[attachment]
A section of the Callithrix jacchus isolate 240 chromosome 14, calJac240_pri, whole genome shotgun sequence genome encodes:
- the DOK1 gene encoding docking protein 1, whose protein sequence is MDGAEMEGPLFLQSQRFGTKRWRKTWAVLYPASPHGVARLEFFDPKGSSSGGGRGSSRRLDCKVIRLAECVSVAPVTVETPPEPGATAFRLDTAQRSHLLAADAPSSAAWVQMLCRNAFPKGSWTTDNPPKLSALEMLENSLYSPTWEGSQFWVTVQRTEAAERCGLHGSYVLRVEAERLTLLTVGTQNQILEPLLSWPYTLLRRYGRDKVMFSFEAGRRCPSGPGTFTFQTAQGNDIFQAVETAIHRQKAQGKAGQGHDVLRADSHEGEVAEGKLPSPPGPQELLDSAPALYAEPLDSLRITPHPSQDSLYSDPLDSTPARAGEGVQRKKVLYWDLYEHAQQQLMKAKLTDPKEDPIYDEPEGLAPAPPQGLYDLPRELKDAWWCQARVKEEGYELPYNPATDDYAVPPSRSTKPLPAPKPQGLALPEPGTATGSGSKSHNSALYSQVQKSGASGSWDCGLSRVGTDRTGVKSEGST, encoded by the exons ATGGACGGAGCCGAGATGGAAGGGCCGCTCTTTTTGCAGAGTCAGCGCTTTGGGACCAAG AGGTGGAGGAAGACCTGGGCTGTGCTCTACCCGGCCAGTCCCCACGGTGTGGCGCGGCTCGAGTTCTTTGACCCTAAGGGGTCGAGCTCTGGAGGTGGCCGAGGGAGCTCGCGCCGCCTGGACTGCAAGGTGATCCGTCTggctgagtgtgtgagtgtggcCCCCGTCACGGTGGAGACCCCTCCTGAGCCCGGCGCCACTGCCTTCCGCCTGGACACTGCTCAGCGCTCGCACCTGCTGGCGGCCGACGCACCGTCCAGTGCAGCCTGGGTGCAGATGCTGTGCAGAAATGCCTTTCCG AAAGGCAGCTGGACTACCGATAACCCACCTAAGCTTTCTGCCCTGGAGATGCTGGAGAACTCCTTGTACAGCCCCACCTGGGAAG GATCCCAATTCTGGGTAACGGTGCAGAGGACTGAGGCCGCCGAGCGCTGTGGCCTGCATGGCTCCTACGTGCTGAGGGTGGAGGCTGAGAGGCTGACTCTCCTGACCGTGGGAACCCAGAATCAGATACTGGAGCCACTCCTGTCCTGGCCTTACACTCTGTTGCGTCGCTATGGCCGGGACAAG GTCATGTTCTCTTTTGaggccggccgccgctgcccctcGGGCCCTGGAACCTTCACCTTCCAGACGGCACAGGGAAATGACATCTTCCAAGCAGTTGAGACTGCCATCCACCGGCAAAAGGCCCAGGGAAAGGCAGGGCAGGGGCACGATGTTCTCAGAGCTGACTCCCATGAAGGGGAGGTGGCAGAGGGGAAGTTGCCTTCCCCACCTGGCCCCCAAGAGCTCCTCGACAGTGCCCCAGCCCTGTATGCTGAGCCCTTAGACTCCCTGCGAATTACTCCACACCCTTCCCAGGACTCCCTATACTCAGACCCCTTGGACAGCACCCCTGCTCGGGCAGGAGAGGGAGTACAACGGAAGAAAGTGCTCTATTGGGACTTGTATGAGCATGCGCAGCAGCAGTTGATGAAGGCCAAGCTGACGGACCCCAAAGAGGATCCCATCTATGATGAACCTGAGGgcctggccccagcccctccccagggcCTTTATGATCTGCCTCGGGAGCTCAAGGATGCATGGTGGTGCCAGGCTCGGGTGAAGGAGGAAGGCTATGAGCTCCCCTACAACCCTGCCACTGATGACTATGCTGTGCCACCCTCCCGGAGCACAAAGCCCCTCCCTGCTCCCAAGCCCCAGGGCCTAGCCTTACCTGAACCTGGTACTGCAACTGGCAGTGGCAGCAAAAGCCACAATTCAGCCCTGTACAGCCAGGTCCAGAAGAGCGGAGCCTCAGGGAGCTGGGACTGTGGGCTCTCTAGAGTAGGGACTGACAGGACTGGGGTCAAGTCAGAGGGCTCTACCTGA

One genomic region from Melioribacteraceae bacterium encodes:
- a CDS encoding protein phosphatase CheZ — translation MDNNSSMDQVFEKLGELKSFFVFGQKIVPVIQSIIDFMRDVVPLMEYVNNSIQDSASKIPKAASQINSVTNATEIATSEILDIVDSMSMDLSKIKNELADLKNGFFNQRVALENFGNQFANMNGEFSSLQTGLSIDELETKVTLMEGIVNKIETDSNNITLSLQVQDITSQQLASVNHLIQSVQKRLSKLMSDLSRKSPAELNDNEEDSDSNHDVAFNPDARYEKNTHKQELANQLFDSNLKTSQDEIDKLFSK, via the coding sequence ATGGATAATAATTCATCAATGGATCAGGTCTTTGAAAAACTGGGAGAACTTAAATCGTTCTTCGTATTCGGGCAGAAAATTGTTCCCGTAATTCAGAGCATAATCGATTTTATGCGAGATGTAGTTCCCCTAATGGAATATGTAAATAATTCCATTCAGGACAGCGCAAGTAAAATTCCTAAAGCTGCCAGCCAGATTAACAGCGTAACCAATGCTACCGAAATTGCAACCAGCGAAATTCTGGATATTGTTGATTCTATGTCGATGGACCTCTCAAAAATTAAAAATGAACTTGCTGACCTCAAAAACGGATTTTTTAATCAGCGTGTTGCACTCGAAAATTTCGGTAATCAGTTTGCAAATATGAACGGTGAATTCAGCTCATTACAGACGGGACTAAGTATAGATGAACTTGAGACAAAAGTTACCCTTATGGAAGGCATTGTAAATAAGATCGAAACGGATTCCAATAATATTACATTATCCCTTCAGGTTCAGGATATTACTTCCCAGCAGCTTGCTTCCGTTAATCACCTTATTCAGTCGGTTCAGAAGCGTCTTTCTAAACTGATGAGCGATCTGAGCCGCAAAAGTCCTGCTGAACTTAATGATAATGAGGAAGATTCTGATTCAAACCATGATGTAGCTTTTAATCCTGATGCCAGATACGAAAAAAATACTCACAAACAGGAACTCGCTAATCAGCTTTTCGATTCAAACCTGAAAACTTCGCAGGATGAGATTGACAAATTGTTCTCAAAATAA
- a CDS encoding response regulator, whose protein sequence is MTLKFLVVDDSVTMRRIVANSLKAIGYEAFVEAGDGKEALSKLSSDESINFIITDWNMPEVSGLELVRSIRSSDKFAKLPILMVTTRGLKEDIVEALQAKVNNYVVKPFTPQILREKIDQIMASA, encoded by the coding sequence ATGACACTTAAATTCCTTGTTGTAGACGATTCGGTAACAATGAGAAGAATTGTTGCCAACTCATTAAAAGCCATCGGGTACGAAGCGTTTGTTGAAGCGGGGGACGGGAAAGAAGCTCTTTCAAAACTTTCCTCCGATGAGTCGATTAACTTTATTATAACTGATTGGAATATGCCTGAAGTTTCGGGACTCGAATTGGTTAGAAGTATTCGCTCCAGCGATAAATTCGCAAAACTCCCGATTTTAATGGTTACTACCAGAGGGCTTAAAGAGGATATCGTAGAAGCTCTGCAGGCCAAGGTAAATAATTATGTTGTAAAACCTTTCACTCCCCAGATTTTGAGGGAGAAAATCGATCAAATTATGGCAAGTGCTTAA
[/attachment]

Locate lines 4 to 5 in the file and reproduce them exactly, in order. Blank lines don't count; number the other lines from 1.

- a CDS encoding protein phosphatase CheZ — translation MDNNSSMDQVFEKLGELKSFFVFGQKIVPVIQSIIDFMRDVVPLMEYVNNSIQDSASKIPKAASQINSVTNATEIATSEILDIVDSMSMDLSKIKNELADLKNGFFNQRVALENFGNQFANMNGEFSSLQTGLSIDELETKVTLMEGIVNKIETDSNNITLSLQVQDITSQQLASVNHLIQSVQKRLSKLMSDLSRKSPAELNDNEEDSDSNHDVAFNPDARYEKNTHKQELANQLFDSNLKTSQDEIDKLFSK, via the coding sequence ATGGATAATAATTCATCAATGGATCAGGTCTTTGAAAAACTGGGAGAACTTAAATCGTTCTTCGTATTCGGGCAGAAAATTGTTCCCGTAATTCAGAGCATAATCGATTTTATGCGAGATGTAGTTCCCCTAATGGAATATGTAAATAATTCCATTCAGGACAGCGCAAGTAAAATTCCTAAAGCTGCCAGCCAGATTAACAGCGTAACCAATGCTACCGAAATTGCAACCAGCGAAATTCTGGATATTGTTGATTCTATGTCGATGGACCTCTCAAAAATTAAAAATGAACTTGCTGACCTCAAAAACGGATTTTTTAATCAGCGTGTTGCACTCGAAAATTTCGGTAATCAGTTTGCAAATATGAACGGTGAATTCAGCTCATTACAGACGGGACTAAGTATAGATGAACTTGAGACAAAAGTTACCCTTATGGAAGGCATTGTAAATAAGATCGAAACGGATTCCAATAATATTACATTATCCCTTCAGGTTCAGGATATTACTTCCCAGCAGCTTGCTTCCGTTAATCACCTTATTCAGTCGGTTCAGAAGCGTCTTTCTAAACTGATGAGCGATCTGAGCCGCAAAAGTCCTGCTGAACTTAATGATAATGAGGAAGATTCTGATTCAAACCATGATGTAGCTTTTAATCCTGATGCCAGATACGAAAAAAATACTCACAAACAGGAACTCGCTAATCAGCTTTTCGATTCAAACCTGAAAACTTCGCAGGATGAGATTGACAAATTGTTCTCAAAATAA
- a CDS encoding response regulator, whose protein sequence is MTLKFLVVDDSVTMRRIVANSLKAIGYEAFVEAGDGKEALSKLSSDESINFIITDWNMPEVSGLELVRSIRSSDKFAKLPILMVTTRGLKEDIVEALQAKVNNYVVKPFTPQILREKIDQIMASA, encoded by the coding sequence ATGACACTTAAATTCCTTGTTGTAGACGATTCGGTAACAATGAGAAGAATTGTTGCCAACTCATTAAAAGCCATCGGGTACGAAGCGTTTGTTGAAGCGGGGGACGGGAAAGAAGCTCTTTCAAAACTTTCCTCCGATGAGTCGATTAACTTTATTATAACTGATTGGAATATGCCTGAAGTTTCGGGACTCGAATTGGTTAGAAGTATTCGCTCCAGCGATAAATTCGCAAAACTCCCGATTTTAATGGTTACTACCAGAGGGCTTAAAGAGGATATCGTAGAAGCTCTGCAGGCCAAGGTAAATAATTATGTTGTAAAACCTTTCACTCCCCAGATTTTGAGGGAGAAAATCGATCAAATTATGGCAAGTGCTTAA